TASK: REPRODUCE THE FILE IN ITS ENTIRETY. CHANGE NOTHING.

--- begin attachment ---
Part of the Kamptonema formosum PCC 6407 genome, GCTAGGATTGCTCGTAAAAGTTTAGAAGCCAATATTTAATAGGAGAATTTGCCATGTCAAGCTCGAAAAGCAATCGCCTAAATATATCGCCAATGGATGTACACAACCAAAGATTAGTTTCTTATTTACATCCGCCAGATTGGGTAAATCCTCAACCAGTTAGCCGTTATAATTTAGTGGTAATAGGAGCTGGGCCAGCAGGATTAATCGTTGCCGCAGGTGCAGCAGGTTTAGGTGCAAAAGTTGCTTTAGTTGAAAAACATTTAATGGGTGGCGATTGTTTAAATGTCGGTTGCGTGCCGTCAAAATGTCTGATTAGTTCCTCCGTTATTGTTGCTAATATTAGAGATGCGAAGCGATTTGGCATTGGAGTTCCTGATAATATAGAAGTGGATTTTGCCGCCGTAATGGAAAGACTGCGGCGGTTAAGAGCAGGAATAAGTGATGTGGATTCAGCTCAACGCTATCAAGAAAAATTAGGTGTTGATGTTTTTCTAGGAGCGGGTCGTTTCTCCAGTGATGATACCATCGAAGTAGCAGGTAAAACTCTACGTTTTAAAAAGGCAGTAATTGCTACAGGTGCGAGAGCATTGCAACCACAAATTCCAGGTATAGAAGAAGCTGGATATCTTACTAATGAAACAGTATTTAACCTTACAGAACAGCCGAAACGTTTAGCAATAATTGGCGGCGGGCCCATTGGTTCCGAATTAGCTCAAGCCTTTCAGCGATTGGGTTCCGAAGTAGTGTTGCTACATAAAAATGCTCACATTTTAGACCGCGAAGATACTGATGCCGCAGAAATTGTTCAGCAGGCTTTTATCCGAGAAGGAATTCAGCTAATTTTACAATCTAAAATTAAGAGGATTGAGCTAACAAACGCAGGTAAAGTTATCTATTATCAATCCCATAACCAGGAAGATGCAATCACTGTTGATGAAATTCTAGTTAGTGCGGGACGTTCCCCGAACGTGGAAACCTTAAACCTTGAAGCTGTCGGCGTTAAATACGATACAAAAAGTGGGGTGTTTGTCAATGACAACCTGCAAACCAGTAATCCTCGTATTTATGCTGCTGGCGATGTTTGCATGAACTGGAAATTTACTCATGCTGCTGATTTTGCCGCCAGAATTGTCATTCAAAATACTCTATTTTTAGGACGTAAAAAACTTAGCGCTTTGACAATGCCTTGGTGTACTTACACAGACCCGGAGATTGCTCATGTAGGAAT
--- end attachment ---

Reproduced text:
Part of the Kamptonema formosum PCC 6407 genome, GCTAGGATTGCTCGTAAAAGTTTAGAAGCCAATATTTAATAGGAGAATTTGCCATGTCAAGCTCGAAAAGCAATCGCCTAAATATATCGCCAATGGATGTACACAACCAAAGATTAGTTTCTTATTTACATCCGCCAGATTGGGTAAATCCTCAACCAGTTAGCCGTTATAATTTAGTGGTAATAGGAGCTGGGCCAGCAGGATTAATCGTTGCCGCAGGTGCAGCAGGTTTAGGTGCAAAAGTTGCTTTAGTTGAAAAACATTTAATGGGTGGCGATTGTTTAAATGTCGGTTGCGTGCCGTCAAAATGTCTGATTAGTTCCTCCGTTATTGTTGCTAATATTAGAGATGCGAAGCGATTTGGCATTGGAGTTCCTGATAATATAGAAGTGGATTTTGCCGCCGTAATGGAAAGACTGCGGCGGTTAAGAGCAGGAATAAGTGATGTGGATTCAGCTCAACGCTATCAAGAAAAATTAGGTGTTGATGTTTTTCTAGGAGCGGGTCGTTTCTCCAGTGATGATACCATCGAAGTAGCAGGTAAAACTCTACGTTTTAAAAAGGCAGTAATTGCTACAGGTGCGAGAGCATTGCAACCACAAATTCCAGGTATAGAAGAAGCTGGATATCTTACTAATGAAACAGTATTTAACCTTACAGAACAGCCGAAACGTTTAGCAATAATTGGCGGCGGGCCCATTGGTTCCGAATTAGCTCAAGCCTTTCAGCGATTGGGTTCCGAAGTAGTGTTGCTACATAAAAATGCTCACATTTTAGACCGCGAAGATACTGATGCCGCAGAAATTGTTCAGCAGGCTTTTATCCGAGAAGGAATTCAGCTAATTTTACAATCTAAAATTAAGAGGATTGAGCTAACAAACGCAGGTAAAGTTATCTATTATCAATCCCATAACCAGGAAGATGCAATCACTGTTGATGAAATTCTAGTTAGTGCGGGACGTTCCCCGAACGTGGAAACCTTAAACCTTGAAGCTGTCGGCGTTAAATACGATACAAAAAGTGGGGTGTTTGTCAATGACAACCTGCAAACCAGTAATCCTCGTATTTATGCTGCTGGCGATGTTTGCATGAACTGGAAATTTACTCATGCTGCTGATTTTGCCGCCAGAATTGTCATTCAAAATACTCTATTTTTAGGACGTAAAAAACTTAGCGCTTTGACAATGCCTTGGTGTACTTACACAGACCCGGAGATTGCTCATGTAGGAAT